Sprint Wins 5-Year Wireless Contract with Himex and 2 Other Hot Stocks to Watch

Sprint Nextel Corp. (NYSE:S): Current price $6.38

On Thursday, HIMEX said that it has reached a five-year accord with Sprint as its preferred CDMA carrier, to wirelessly enable and support  HIMEX Usage-Based Insurance and telematics solutions. HIMEX Senior Vice President for Business Development, Neil Fishenden, commented, “As a company founded on innovation and excellence, HIMEX is excited to  work with Sprint to deliver an unbeatable collaborative offering to the  insurance industry. We chose Sprint as our CDMA carrier partner providing us with a  common infrastructure across personal and commercial lines. Sprint’s  investment in its all-new 3G and 4G LTE network, along with their commitment to maintaining 2G service, has led us to jointly deliver  insurers with flexible and scalable solutions to meet the demands of an increasingly data-reliant industry today and in the future.”


Chesapeake Energy Corp. (NYSE:CHK): Current price $24.95

In its first quarterly results under new Chief Executive Doug Lawler, Chesapeake reported a better-than-anticipated profit on Thursday, as it produced more crude oil than Wall Street had expected. Chesapeake, as the number-two domestic producer of natural gas, said that oil output in the second quarter rose by 44 percent to 116,000 barrels per day, and also raised its crude output forecast for the full year. Bernstein Research analysts had estimated the company’s oil production at 105,000 bpd in the quarter. Second quarter profit at Chesapeake fell to $457 million, or 66 cents per share, from $929 million, or $1.29 per share, year-over-year. However, adjusting for one-time items, the firm showed a profit of 51 cents per share. Consensus was for 41 cents per share, according to Thomson Reuters I/B/E/S.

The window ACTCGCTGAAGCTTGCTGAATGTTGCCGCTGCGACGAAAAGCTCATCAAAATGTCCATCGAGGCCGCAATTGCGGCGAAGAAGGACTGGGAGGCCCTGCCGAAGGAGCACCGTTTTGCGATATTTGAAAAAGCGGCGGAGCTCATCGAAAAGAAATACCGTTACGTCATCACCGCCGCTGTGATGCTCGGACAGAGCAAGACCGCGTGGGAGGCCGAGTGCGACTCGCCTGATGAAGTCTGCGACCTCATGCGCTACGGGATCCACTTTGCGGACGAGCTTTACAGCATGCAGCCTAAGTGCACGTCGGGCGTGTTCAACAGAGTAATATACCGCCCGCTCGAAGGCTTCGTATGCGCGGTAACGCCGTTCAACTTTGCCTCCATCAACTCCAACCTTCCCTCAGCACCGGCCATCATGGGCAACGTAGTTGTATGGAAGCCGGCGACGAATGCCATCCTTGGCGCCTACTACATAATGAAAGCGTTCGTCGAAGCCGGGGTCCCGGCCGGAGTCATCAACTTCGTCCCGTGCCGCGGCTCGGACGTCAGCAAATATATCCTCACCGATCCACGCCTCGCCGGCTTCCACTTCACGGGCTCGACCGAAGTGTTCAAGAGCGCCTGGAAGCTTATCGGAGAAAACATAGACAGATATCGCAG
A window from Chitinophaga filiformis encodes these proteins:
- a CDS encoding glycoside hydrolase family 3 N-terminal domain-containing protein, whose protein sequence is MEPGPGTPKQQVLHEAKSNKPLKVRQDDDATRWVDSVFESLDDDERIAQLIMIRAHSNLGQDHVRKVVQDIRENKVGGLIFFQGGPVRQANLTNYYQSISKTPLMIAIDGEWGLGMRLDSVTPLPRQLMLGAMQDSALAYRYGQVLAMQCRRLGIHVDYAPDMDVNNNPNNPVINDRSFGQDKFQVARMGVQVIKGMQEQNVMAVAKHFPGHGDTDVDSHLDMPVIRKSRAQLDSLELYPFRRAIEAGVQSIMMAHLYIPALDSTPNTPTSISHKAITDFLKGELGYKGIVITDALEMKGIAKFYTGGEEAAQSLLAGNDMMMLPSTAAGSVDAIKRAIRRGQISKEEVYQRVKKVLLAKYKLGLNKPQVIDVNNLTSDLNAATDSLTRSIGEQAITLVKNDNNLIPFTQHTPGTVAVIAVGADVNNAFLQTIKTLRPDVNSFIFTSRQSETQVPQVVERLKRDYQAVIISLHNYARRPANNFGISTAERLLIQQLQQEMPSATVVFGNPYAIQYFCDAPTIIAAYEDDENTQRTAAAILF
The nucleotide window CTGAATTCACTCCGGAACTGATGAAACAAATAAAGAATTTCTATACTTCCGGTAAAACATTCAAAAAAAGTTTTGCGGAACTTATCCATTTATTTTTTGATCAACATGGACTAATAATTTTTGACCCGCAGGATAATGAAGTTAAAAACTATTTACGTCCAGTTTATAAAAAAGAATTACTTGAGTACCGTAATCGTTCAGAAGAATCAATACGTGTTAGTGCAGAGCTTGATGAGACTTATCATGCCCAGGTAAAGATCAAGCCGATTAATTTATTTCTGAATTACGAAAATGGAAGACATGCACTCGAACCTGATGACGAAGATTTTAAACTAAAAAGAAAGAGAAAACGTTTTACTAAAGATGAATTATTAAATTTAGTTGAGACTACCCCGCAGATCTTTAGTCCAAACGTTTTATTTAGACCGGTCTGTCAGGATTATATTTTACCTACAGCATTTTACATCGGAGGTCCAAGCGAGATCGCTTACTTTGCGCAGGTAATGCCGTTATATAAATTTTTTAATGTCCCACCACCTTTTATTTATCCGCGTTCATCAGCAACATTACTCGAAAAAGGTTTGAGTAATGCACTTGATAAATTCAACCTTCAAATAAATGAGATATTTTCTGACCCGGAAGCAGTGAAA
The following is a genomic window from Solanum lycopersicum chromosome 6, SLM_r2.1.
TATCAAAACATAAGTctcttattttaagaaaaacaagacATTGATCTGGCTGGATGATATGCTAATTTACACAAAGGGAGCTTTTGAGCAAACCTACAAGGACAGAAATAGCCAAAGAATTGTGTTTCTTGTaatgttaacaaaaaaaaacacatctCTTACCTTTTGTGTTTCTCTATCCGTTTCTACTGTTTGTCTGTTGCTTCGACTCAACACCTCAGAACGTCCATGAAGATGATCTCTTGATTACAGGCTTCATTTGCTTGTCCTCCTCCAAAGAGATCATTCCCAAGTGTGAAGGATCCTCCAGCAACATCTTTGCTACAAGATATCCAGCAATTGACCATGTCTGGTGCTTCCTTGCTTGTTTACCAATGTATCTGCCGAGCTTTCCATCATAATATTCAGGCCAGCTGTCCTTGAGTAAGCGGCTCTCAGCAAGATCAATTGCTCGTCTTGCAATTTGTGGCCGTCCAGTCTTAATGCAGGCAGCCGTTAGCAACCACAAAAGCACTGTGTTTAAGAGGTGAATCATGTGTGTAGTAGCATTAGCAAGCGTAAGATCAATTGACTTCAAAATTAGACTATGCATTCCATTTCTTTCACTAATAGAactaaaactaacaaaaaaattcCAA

Ford Motor Co. (NYSE:F): Current price $17.19

Ford will shell out $17.35 million to the federal government to resolve whether it took too much time to recall vehicles that might have a defect causing unintended acceleration. Back in July 2012, the National Highway Traffic Safety Agency asked Ford to recall 423,000 Ford Escape sport-utility vehicles, as they could have a flaw causing the accelerator pedal to stay down after drivers took their foot off of them. During the inquiry, the agency also uncovered evidence that Ford may have known about the safety problem, but failed to advise customers or the government, which is a violation of federal law, according to a regulator settlement document dated June 28. Ford will pay NHTSA, but denies that it broke any statutes.


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